Columnist image
Pattie Lovett-Reid

Chief Financial Commentator, CTV


Prior to the pandemic, some Canadians were already struggling to hang on financially.

According to a new report from TransUnion, eight per cent of consumers who use credit (three per cent of the population) already had a history of missing payments and are generally only able to make a minimum payment on credit products each month. The delinquency rate is about 17 per cent for this group, which is almost three times the overall rate, TransUnion said.

Concern for this group has been mounting, but as long as minimum payments were made, accounts were held in reasonable standing and overall delinquencies were considered low by any standard. The employment landscape was strong, rates remained low, and for those thought to be less vulnerable were even starting to see a little deleveraging as Canadians made a concerted effort to clean up their balance sheets. 

That was then and this now.

The reality is once the pandemic hit and job losses escalated, the financial lifeline offered by way of government programs was barely enough for some families to keep a roof over their heads and food on the table. Making a payment on an outstanding debt is not likely a top priority. 

Those thought to be less vulnerable are now seeing how exposed they were to a financial shock. Non-mortgage debt could climb to 6.9 per cent by the end of the third quarter this year, according to the TransUnion report published Thursday.

“Elevated unemployment and its effect on consumers’ income and ability to pay debt obligations is a primary driver of increased delinquency,”  Matt Fabian, director of financial services research and consulting at TransUnion, said in a release.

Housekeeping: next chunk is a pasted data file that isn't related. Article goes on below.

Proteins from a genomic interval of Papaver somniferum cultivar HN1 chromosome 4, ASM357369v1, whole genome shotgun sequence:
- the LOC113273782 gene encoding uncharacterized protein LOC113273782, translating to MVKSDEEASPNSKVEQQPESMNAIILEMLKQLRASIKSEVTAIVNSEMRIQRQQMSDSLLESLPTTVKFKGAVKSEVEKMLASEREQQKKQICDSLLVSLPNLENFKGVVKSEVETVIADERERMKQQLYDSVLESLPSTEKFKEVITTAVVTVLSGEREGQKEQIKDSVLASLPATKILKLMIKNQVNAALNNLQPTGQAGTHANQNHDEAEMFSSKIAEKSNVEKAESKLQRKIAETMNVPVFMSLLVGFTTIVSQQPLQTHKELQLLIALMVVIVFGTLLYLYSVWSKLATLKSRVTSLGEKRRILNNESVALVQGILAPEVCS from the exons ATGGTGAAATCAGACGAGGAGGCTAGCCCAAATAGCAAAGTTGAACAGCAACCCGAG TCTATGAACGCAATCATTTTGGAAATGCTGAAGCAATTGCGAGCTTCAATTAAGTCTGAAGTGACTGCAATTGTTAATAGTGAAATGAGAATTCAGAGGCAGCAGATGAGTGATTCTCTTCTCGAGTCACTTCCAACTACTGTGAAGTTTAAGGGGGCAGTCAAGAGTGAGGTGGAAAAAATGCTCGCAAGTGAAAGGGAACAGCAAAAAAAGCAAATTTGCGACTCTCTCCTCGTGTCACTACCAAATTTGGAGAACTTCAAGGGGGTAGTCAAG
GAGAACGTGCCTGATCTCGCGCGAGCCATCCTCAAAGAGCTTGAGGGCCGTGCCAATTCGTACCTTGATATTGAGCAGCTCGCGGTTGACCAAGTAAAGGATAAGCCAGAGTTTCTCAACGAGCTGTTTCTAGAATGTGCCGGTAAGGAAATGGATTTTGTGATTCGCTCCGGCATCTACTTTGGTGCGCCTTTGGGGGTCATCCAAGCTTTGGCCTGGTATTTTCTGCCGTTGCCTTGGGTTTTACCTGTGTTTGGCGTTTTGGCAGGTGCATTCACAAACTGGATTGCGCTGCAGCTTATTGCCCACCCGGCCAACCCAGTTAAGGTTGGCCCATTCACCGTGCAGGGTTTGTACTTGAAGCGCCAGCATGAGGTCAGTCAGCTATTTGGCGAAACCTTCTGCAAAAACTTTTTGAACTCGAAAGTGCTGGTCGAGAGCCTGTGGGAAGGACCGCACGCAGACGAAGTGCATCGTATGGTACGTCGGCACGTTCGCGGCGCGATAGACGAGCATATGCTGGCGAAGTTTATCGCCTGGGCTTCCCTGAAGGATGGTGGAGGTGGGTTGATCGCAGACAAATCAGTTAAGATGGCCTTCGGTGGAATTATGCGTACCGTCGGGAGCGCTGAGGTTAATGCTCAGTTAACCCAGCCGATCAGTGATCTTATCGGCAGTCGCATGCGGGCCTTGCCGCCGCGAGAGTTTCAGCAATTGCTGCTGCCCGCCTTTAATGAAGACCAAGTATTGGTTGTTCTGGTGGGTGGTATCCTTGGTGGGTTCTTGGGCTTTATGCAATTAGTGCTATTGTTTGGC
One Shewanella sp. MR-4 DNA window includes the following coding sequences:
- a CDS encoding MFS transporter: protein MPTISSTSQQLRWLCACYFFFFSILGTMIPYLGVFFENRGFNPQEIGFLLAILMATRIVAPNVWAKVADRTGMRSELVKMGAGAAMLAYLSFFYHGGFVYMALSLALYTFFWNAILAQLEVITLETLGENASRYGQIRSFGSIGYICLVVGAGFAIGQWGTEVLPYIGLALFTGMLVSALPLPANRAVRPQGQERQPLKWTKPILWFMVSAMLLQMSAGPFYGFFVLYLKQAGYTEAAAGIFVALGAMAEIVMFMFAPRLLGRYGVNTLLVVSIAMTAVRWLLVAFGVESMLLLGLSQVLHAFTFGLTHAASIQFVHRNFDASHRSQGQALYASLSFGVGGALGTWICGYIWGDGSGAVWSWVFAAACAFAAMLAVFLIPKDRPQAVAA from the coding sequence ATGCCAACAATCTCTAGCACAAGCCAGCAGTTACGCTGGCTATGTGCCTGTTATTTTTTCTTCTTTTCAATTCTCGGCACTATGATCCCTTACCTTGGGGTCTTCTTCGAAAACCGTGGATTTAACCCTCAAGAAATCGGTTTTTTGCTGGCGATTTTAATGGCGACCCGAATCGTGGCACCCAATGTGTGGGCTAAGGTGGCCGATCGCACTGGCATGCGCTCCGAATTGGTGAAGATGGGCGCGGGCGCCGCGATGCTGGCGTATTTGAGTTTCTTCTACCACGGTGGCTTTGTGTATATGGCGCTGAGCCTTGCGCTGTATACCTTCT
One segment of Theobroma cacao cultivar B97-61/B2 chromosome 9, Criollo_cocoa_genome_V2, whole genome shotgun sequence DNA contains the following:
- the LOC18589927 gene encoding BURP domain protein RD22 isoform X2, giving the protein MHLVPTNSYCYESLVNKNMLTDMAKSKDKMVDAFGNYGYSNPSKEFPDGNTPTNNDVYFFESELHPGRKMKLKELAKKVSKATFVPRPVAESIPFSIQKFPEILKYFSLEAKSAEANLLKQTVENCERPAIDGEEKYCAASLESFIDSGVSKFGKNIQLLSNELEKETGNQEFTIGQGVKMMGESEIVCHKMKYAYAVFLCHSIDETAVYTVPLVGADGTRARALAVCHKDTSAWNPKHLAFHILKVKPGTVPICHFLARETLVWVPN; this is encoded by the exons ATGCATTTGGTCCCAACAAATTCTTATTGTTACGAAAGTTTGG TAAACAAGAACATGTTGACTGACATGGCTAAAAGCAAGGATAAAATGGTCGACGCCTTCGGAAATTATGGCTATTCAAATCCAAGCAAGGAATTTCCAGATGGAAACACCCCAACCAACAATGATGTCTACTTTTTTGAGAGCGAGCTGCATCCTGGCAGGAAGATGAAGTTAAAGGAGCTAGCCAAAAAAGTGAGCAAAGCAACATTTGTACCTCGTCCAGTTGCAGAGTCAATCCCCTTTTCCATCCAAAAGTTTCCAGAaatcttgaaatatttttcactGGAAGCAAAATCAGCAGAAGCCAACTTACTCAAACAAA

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“The various government relief benefits, combined with deferral programs provided by lenders, can act to offset some of the COVID-related delinquency. However, each of these measures may contribute to long-term risk at a future time, as consumers will generally still be responsible for paying these deferred obligations at some point in the future.”​

This will leave the governments in a precarious balancing act when aid packages start to dry up.

The reality is millions of Canadians have lost their jobs since the pandemic began in March, with nearly 2 million job losses in April alone. And the financial landscape isn't going to get easier. Job losses will continue to grow, and while companies were quick to lay people off, the re-hiring process will be slow with industries such as tourism, retail, aviation, and food services decimated as the uncertainty mounts. 

Canadians are trying to be resilient and doing what they can to get through this crisis. But the day of reckoning has likely come for those whose income levels are too low, and debt is too high.

How high delinquencies go will likely be driven by how long the crisis continues. It will all come down to one word: jobs.​